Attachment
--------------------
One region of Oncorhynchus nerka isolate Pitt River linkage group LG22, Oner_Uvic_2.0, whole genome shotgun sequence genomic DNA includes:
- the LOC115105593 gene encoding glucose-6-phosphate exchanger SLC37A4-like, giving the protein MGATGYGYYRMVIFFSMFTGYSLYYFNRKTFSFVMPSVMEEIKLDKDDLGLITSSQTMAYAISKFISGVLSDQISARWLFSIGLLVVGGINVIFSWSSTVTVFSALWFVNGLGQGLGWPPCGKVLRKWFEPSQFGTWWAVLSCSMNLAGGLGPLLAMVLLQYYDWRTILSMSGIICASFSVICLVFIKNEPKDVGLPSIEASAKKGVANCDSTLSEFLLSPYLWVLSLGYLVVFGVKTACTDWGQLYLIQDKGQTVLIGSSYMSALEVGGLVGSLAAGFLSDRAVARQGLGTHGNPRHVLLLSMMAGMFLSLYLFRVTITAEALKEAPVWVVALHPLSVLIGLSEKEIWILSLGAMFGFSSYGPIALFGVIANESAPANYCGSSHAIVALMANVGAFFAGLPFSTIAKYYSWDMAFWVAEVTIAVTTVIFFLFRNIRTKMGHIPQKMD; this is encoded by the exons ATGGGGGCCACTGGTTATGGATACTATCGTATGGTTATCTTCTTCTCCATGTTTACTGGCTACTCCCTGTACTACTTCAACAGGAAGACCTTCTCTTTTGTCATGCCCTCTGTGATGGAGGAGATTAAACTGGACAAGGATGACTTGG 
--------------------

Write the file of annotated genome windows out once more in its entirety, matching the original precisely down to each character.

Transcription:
One region of Oncorhynchus nerka isolate Pitt River linkage group LG22, Oner_Uvic_2.0, whole genome shotgun sequence genomic DNA includes:
- the LOC115105593 gene encoding glucose-6-phosphate exchanger SLC37A4-like, giving the protein MGATGYGYYRMVIFFSMFTGYSLYYFNRKTFSFVMPSVMEEIKLDKDDLGLITSSQTMAYAISKFISGVLSDQISARWLFSIGLLVVGGINVIFSWSSTVTVFSALWFVNGLGQGLGWPPCGKVLRKWFEPSQFGTWWAVLSCSMNLAGGLGPLLAMVLLQYYDWRTILSMSGIICASFSVICLVFIKNEPKDVGLPSIEASAKKGVANCDSTLSEFLLSPYLWVLSLGYLVVFGVKTACTDWGQLYLIQDKGQTVLIGSSYMSALEVGGLVGSLAAGFLSDRAVARQGLGTHGNPRHVLLLSMMAGMFLSLYLFRVTITAEALKEAPVWVVALHPLSVLIGLSEKEIWILSLGAMFGFSSYGPIALFGVIANESAPANYCGSSHAIVALMANVGAFFAGLPFSTIAKYYSWDMAFWVAEVTIAVTTVIFFLFRNIRTKMGHIPQKMD; this is encoded by the exons ATGGGGGCCACTGGTTATGGATACTATCGTATGGTTATCTTCTTCTCCATGTTTACTGGCTACTCCCTGTACTACTTCAACAGGAAGACCTTCTCTTTTGTCATGCCCTCTGTGATGGAGGAGATTAAACTGGACAAGGATGACTTGG 